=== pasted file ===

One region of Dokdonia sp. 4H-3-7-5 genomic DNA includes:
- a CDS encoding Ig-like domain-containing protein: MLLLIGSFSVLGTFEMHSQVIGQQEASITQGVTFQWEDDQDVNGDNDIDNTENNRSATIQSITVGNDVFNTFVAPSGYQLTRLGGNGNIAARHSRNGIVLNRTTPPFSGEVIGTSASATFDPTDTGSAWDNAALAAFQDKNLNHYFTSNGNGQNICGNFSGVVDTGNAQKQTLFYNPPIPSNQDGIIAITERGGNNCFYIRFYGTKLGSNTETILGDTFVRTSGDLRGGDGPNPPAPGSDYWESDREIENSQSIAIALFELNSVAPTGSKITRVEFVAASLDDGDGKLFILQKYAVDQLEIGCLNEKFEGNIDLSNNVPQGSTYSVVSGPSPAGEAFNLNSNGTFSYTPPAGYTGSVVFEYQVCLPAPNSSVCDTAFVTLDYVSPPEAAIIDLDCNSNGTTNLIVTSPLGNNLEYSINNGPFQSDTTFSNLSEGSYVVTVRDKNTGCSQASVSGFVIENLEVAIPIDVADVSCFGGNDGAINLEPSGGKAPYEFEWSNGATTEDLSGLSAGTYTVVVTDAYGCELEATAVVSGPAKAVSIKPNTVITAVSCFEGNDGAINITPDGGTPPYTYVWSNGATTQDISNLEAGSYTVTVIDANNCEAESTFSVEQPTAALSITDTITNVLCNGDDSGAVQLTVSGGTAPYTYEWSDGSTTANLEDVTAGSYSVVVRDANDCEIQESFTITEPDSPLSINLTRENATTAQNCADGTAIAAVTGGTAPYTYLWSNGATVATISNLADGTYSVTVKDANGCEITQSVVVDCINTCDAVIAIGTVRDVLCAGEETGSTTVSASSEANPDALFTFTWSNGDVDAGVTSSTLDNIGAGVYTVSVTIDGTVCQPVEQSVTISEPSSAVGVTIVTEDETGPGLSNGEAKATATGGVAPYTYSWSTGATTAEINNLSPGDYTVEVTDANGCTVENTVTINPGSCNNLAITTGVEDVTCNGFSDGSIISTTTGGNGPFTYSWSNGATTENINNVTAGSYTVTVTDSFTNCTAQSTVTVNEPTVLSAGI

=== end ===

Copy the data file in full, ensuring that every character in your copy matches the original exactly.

One region of Dokdonia sp. 4H-3-7-5 genomic DNA includes:
- a CDS encoding Ig-like domain-containing protein: MLLLIGSFSVLGTFEMHSQVIGQQEASITQGVTFQWEDDQDVNGDNDIDNTENNRSATIQSITVGNDVFNTFVAPSGYQLTRLGGNGNIAARHSRNGIVLNRTTPPFSGEVIGTSASATFDPTDTGSAWDNAALAAFQDKNLNHYFTSNGNGQNICGNFSGVVDTGNAQKQTLFYNPPIPSNQDGIIAITERGGNNCFYIRFYGTKLGSNTETILGDTFVRTSGDLRGGDGPNPPAPGSDYWESDREIENSQSIAIALFELNSVAPTGSKITRVEFVAASLDDGDGKLFILQKYAVDQLEIGCLNEKFEGNIDLSNNVPQGSTYSVVSGPSPAGEAFNLNSNGTFSYTPPAGYTGSVVFEYQVCLPAPNSSVCDTAFVTLDYVSPPEAAIIDLDCNSNGTTNLIVTSPLGNNLEYSINNGPFQSDTTFSNLSEGSYVVTVRDKNTGCSQASVSGFVIENLEVAIPIDVADVSCFGGNDGAINLEPSGGKAPYEFEWSNGATTEDLSGLSAGTYTVVVTDAYGCELEATAVVSGPAKAVSIKPNTVITAVSCFEGNDGAINITPDGGTPPYTYVWSNGATTQDISNLEAGSYTVTVIDANNCEAESTFSVEQPTAALSITDTITNVLCNGDDSGAVQLTVSGGTAPYTYEWSDGSTTANLEDVTAGSYSVVVRDANDCEIQESFTITEPDSPLSINLTRENATTAQNCADGTAIAAVTGGTAPYTYLWSNGATVATISNLADGTYSVTVKDANGCEITQSVVVDCINTCDAVIAIGTVRDVLCAGEETGSTTVSASSEANPDALFTFTWSNGDVDAGVTSSTLDNIGAGVYTVSVTIDGTVCQPVEQSVTISEPSSAVGVTIVTEDETGPGLSNGEAKATATGGVAPYTYSWSTGATTAEINNLSPGDYTVEVTDANGCTVENTVTINPGSCNNLAITTGVEDVTCNGFSDGSIISTTTGGNGPFTYSWSNGATTENINNVTAGSYTVTVTDSFTNCTAQSTVTVNEPTVLSAGI